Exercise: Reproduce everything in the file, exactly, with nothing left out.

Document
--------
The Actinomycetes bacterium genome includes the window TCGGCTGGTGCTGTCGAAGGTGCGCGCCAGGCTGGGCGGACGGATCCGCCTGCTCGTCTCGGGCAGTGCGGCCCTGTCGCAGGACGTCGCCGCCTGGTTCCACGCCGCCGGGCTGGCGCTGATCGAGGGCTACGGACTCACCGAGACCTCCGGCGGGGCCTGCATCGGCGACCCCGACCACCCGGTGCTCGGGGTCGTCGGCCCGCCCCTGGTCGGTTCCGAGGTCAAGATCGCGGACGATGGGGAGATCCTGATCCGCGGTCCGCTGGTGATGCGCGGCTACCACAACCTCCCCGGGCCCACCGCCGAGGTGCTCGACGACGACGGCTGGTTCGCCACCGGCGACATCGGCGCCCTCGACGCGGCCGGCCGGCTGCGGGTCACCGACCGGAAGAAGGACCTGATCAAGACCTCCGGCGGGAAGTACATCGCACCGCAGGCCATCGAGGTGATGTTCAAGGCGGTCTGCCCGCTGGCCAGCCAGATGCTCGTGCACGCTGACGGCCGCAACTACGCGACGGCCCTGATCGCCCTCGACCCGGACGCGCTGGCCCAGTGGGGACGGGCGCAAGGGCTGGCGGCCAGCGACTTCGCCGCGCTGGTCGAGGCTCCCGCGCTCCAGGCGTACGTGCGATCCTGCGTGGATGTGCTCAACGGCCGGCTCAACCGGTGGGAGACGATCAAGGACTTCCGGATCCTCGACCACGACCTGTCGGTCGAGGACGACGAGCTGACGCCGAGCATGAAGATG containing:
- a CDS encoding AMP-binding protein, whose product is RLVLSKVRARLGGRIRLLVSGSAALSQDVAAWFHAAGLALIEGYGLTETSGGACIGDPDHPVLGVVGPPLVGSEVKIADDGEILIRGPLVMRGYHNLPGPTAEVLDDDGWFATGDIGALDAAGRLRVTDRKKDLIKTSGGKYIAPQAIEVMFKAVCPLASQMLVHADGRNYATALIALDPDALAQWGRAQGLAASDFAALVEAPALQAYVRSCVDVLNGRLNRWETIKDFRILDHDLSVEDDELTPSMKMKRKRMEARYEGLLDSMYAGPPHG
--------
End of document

The Actinomycetes bacterium genome includes the window TCGGCTGGTGCTGTCGAAGGTGCGCGCCAGGCTGGGCGGACGGATCCGCCTGCTCGTCTCGGGCAGTGCGGCCCTGTCGCAGGACGTCGCCGCCTGGTTCCACGCCGCCGGGCTGGCGCTGATCGAGGGCTACGGACTCACCGAGACCTCCGGCGGGGCCTGCATCGGCGACCCCGACCACCCGGTGCTCGGGGTCGTCGGCCCGCCCCTGGTCGGTTCCGAGGTCAAGATCGCGGACGATGGGGAGATCCTGATCCGCGGTCCGCTGGTGATGCGCGGCTACCACAACCTCCCCGGGCCCACCGCCGAGGTGCTCGACGACGACGGCTGGTTCGCCACCGGCGACATCGGCGCCCTCGACGCGGCCGGCCGGCTGCGGGTCACCGACCGGAAGAAGGACCTGATCAAGACCTCCGGCGGGAAGTACATCGCACCGCAGGCCATCGAGGTGATGTTCAAGGCGGTCTGCCCGCTGGCCAGCCAGATGCTCGTGCACGCTGACGGCCGCAACTACGCGACGGCCCTGATCGCCCTCGACCCGGACGCGCTGGCCCAGTGGGGACGGGCGCAAGGGCTGGCGGCCAGCGACTTCGCCGCGCTGGTCGAGGCTCCCGCGCTCCAGGCGTACGTGCGATCCTGCGTGGATGTGCTCAACGGCCGGCTCAACCGGTGGGAGACGATCAAGGACTTCCGGATCCTCGACCACGACCTGTCGGTCGAGGACGACGAGCTGACGCCGAGCATGAAGATG containing:
- a CDS encoding AMP-binding protein, whose product is RLVLSKVRARLGGRIRLLVSGSAALSQDVAAWFHAAGLALIEGYGLTETSGGACIGDPDHPVLGVVGPPLVGSEVKIADDGEILIRGPLVMRGYHNLPGPTAEVLDDDGWFATGDIGALDAAGRLRVTDRKKDLIKTSGGKYIAPQAIEVMFKAVCPLASQMLVHADGRNYATALIALDPDALAQWGRAQGLAASDFAALVEAPALQAYVRSCVDVLNGRLNRWETIKDFRILDHDLSVEDDELTPSMKMKRKRMEARYEGLLDSMYAGPPHG